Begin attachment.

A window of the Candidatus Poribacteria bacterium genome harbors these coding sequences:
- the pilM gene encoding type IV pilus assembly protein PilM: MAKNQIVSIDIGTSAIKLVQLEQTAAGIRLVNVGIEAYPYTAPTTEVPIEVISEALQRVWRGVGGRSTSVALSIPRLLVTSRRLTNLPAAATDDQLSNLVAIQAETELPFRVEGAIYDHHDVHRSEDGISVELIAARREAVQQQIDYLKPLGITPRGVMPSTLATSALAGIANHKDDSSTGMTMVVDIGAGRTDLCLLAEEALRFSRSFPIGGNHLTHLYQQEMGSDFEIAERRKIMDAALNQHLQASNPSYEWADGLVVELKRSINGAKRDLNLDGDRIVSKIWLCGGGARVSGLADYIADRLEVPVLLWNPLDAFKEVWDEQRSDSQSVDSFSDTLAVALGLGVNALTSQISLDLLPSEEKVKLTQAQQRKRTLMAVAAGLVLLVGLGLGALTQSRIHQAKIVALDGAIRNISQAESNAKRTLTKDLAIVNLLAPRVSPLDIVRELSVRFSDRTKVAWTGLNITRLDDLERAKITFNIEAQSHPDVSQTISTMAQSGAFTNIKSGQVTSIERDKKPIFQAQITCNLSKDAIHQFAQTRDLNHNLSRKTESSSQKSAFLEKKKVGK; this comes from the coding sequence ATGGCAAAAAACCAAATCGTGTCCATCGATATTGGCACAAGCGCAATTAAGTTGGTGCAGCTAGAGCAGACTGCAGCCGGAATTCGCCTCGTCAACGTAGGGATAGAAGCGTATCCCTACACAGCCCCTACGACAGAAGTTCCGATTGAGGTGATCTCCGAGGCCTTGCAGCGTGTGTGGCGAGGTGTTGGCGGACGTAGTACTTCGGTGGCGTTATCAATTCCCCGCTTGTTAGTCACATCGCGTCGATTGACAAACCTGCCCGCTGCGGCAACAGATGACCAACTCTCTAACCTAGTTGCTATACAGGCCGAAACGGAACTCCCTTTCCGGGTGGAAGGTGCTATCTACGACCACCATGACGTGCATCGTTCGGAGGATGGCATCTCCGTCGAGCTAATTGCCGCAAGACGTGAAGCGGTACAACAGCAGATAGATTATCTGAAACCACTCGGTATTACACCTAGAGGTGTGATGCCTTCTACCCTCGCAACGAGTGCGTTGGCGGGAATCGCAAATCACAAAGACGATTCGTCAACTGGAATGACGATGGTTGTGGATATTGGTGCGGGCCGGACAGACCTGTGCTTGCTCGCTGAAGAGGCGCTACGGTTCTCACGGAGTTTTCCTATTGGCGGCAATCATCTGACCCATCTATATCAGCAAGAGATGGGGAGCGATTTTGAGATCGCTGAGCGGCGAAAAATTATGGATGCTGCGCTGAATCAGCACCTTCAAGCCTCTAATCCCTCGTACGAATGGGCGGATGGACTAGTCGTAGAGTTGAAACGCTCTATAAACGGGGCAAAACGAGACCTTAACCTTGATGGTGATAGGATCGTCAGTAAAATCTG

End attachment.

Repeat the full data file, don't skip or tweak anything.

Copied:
A window of the Candidatus Poribacteria bacterium genome harbors these coding sequences:
- the pilM gene encoding type IV pilus assembly protein PilM: MAKNQIVSIDIGTSAIKLVQLEQTAAGIRLVNVGIEAYPYTAPTTEVPIEVISEALQRVWRGVGGRSTSVALSIPRLLVTSRRLTNLPAAATDDQLSNLVAIQAETELPFRVEGAIYDHHDVHRSEDGISVELIAARREAVQQQIDYLKPLGITPRGVMPSTLATSALAGIANHKDDSSTGMTMVVDIGAGRTDLCLLAEEALRFSRSFPIGGNHLTHLYQQEMGSDFEIAERRKIMDAALNQHLQASNPSYEWADGLVVELKRSINGAKRDLNLDGDRIVSKIWLCGGGARVSGLADYIADRLEVPVLLWNPLDAFKEVWDEQRSDSQSVDSFSDTLAVALGLGVNALTSQISLDLLPSEEKVKLTQAQQRKRTLMAVAAGLVLLVGLGLGALTQSRIHQAKIVALDGAIRNISQAESNAKRTLTKDLAIVNLLAPRVSPLDIVRELSVRFSDRTKVAWTGLNITRLDDLERAKITFNIEAQSHPDVSQTISTMAQSGAFTNIKSGQVTSIERDKKPIFQAQITCNLSKDAIHQFAQTRDLNHNLSRKTESSSQKSAFLEKKKVGK; this comes from the coding sequence ATGGCAAAAAACCAAATCGTGTCCATCGATATTGGCACAAGCGCAATTAAGTTGGTGCAGCTAGAGCAGACTGCAGCCGGAATTCGCCTCGTCAACGTAGGGATAGAAGCGTATCCCTACACAGCCCCTACGACAGAAGTTCCGATTGAGGTGATCTCCGAGGCCTTGCAGCGTGTGTGGCGAGGTGTTGGCGGACGTAGTACTTCGGTGGCGTTATCAATTCCCCGCTTGTTAGTCACATCGCGTCGATTGACAAACCTGCCCGCTGCGGCAACAGATGACCAACTCTCTAACCTAGTTGCTATACAGGCCGAAACGGAACTCCCTTTCCGGGTGGAAGGTGCTATCTACGACCACCATGACGTGCATCGTTCGGAGGATGGCATCTCCGTCGAGCTAATTGCCGCAAGACGTGAAGCGGTACAACAGCAGATAGATTATCTGAAACCACTCGGTATTACACCTAGAGGTGTGATGCCTTCTACCCTCGCAACGAGTGCGTTGGCGGGAATCGCAAATCACAAAGACGATTCGTCAACTGGAATGACGATGGTTGTGGATATTGGTGCGGGCCGGACAGACCTGTGCTTGCTCGCTGAAGAGGCGCTACGGTTCTCACGGAGTTTTCCTATTGGCGGCAATCATCTGACCCATCTATATCAGCAAGAGATGGGGAGCGATTTTGAGATCGCTGAGCGGCGAAAAATTATGGATGCTGCGCTGAATCAGCACCTTCAAGCCTCTAATCCCTCGTACGAATGGGCGGATGGACTAGTCGTAGAGTTGAAACGCTCTATAAACGGGGCAAAACGAGACCTTAACCTTGATGGTGATAGGATCGTCAGTAAAATCTG